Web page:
Annan plans to appeal directly to Cypriots if leaders’ talks fail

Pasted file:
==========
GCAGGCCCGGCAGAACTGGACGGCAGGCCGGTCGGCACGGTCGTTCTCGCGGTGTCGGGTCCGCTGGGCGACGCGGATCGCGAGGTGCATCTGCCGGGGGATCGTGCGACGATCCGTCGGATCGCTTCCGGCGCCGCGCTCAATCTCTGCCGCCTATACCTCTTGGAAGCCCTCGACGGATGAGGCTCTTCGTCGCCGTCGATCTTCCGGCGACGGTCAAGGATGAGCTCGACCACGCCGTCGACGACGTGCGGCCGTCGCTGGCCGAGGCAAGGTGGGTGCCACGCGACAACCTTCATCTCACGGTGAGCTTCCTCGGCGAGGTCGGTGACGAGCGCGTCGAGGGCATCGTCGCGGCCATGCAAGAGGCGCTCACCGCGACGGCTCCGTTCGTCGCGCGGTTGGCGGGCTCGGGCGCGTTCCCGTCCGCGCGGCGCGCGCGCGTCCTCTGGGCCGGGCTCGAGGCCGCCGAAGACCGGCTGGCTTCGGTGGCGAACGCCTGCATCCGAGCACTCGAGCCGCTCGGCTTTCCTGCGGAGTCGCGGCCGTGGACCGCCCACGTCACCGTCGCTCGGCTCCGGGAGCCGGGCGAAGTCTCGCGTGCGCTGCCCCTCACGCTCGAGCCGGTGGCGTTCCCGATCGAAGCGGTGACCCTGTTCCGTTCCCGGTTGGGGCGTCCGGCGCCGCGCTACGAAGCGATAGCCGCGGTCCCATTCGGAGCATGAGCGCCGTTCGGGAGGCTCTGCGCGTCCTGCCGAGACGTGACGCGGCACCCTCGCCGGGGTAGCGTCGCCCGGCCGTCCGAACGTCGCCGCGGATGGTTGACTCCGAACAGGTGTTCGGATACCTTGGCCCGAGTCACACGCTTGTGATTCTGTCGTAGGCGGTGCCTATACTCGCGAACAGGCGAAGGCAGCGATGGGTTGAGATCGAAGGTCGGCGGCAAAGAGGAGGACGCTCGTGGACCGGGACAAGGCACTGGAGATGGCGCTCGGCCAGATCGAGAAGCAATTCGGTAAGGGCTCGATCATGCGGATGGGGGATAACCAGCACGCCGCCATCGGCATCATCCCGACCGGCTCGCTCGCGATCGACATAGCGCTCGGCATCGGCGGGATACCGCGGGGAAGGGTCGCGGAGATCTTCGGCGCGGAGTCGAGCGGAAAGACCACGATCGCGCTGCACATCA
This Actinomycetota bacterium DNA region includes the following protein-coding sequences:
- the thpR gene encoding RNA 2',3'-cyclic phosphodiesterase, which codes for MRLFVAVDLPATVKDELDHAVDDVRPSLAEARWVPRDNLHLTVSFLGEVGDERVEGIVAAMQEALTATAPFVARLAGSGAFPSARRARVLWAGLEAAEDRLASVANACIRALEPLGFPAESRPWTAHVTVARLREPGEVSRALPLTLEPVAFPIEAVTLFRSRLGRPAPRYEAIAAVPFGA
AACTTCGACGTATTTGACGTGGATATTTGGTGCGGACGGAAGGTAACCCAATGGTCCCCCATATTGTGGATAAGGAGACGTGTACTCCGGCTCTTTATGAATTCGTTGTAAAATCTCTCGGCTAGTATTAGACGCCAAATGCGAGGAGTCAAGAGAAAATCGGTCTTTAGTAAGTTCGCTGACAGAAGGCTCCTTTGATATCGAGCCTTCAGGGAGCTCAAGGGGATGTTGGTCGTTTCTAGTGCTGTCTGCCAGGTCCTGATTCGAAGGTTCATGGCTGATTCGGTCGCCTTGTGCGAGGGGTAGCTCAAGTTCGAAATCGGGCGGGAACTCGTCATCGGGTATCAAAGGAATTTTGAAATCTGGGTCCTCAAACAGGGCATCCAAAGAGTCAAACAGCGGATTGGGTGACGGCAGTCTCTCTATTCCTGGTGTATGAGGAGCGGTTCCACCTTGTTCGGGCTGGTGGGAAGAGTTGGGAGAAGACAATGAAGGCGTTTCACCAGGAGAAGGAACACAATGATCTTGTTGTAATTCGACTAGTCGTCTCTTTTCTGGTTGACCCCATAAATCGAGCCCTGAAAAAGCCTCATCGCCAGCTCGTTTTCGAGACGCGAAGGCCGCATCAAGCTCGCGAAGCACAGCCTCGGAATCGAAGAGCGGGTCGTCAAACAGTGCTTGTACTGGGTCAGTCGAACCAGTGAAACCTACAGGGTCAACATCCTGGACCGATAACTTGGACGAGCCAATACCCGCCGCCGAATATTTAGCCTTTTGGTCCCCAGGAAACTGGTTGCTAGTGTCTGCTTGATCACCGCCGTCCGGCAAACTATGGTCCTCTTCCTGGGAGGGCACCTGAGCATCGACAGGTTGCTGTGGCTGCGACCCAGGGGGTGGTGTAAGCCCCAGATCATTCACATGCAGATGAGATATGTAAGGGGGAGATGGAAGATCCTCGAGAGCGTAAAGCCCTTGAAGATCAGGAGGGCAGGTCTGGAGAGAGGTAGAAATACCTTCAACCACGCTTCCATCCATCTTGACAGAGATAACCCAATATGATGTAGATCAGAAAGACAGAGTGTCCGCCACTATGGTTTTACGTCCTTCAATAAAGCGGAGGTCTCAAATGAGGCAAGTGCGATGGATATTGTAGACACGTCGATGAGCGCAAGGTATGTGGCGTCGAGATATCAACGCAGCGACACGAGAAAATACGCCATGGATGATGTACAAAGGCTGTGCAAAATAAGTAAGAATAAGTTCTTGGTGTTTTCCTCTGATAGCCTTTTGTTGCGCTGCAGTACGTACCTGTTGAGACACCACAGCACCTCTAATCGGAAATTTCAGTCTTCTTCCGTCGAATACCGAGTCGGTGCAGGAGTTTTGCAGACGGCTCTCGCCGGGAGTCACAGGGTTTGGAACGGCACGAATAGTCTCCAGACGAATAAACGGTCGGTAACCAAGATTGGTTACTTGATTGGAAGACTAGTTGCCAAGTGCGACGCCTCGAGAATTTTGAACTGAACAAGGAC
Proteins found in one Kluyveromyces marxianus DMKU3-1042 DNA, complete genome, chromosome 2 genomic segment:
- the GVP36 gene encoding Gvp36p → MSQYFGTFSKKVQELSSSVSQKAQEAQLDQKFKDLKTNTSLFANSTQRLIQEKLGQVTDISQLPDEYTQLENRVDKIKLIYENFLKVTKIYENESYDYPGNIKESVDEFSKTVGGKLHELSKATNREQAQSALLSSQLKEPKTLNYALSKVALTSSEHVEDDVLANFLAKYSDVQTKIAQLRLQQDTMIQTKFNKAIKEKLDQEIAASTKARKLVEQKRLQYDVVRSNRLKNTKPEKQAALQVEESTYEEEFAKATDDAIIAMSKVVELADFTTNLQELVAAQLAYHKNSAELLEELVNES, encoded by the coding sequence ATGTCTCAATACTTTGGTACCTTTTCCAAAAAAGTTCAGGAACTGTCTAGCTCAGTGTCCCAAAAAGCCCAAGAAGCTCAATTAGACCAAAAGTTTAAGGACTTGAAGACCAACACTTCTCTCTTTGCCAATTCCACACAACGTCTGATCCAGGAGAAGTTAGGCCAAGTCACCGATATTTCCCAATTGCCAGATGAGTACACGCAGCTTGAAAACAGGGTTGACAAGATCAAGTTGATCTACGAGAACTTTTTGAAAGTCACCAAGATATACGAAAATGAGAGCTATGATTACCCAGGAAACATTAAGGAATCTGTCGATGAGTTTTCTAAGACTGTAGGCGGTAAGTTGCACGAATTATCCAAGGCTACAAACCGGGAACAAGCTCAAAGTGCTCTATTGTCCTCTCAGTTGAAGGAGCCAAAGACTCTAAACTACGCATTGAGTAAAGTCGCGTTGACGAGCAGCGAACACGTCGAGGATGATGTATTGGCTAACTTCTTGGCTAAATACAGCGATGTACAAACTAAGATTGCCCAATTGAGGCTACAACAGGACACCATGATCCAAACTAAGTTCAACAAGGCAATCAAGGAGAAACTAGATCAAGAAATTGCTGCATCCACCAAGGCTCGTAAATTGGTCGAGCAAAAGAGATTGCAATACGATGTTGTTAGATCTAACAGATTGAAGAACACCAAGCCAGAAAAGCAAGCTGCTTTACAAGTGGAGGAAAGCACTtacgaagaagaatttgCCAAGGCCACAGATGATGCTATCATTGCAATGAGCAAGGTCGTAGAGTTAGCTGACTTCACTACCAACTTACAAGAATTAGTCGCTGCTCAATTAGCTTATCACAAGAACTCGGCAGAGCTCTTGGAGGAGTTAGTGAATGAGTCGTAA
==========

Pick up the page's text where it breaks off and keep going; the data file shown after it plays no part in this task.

As 70,000 Turkish Cypriots marched in northern Nicosia, in the biggest demonstration they have held demanding an end to the island’s division, UN Secretary-General Kofi Annan appeared to be working toward getting Cyprus’s people to give their opinion on his reunification plan, sidestepping their leaders if they reject it. Turkish-Cypriot leader Rauf Denktash, who has rejected the demands of mass demonstrations, yesterday rejected Annan’s second revision for a federal United Cyprus Republic modeled on Switzerland. «There is trickery. It is a sleight of hand,» Denktash said after a meeting with Annan, outgoing Cyprus President Glafcos Clerides and newly-elected President Tassos Papadopoulos, who will be invested today. Papadopoulos said the 450-page blueprint needed time to be evaluated in its entirety. In Athens, Prime Minister Costas Simitis, who had met with Annan on Monday, told his Cabinet, «Between March 10 and 14, the representatives of the two sides (on Cyprus) will be summoned to The Hague and will be asked to sign a declaration that they will put this plan to referendums by the Greek-Cypriot and Turkish-Cypriot communities.» Annan’s blueprint is for two separate referendums to be held by March 30 so that a reunited Cyprus can sign an accession treaty with the EU on April 16. Sources in Athens say that Annan was led to believe by his contacts in Ankara that a referendum that Denktash has proposed for next Sunday could be a way of getting him to relinquish the Turkish-Cypriot leadership. This would open the way to the Turkish Cypriots accepting Annan’s blueprint. But the idea of holding a referendum without the political leadership having signed onto the proposed solution creates problems for Papadopoulos. The president-elect has been in constant contact with Simitis in the past few days. Athens and Nicosia have agreed that the Greek Cypriots will not announce their verdict on the plan unless this is done simultaneously with the Turkish Cypriots. «And this will be achieved only when both are convinced that there is no more room for negotiations,» Simitis told the Cabinet. «The next 10 days will be critical,» he added. The second revised plan was made public yesterday, the deadline that the UN had set for the two sides on Cyprus to reach a deal. The blueprint concedes a key demand by Denktash, that the United Cyprus Republic be made up of «constituent» states rather than «component» states. Greek-Cypriot sources said that the plan was not as bad as purported leaks had suggested, but that there were many murky bits that needed clarifying. Among its new provisions, the return of all Greek-Cypriot refugees and the departure of Turkish troops will be delayed until Turkey joins the EU one day, a European affairs minister will represent Cyprus’s presidential council at the EU, assisted by a foreign minister, and the leaders of the two communities will be co-presidents for a transitional 30-month period.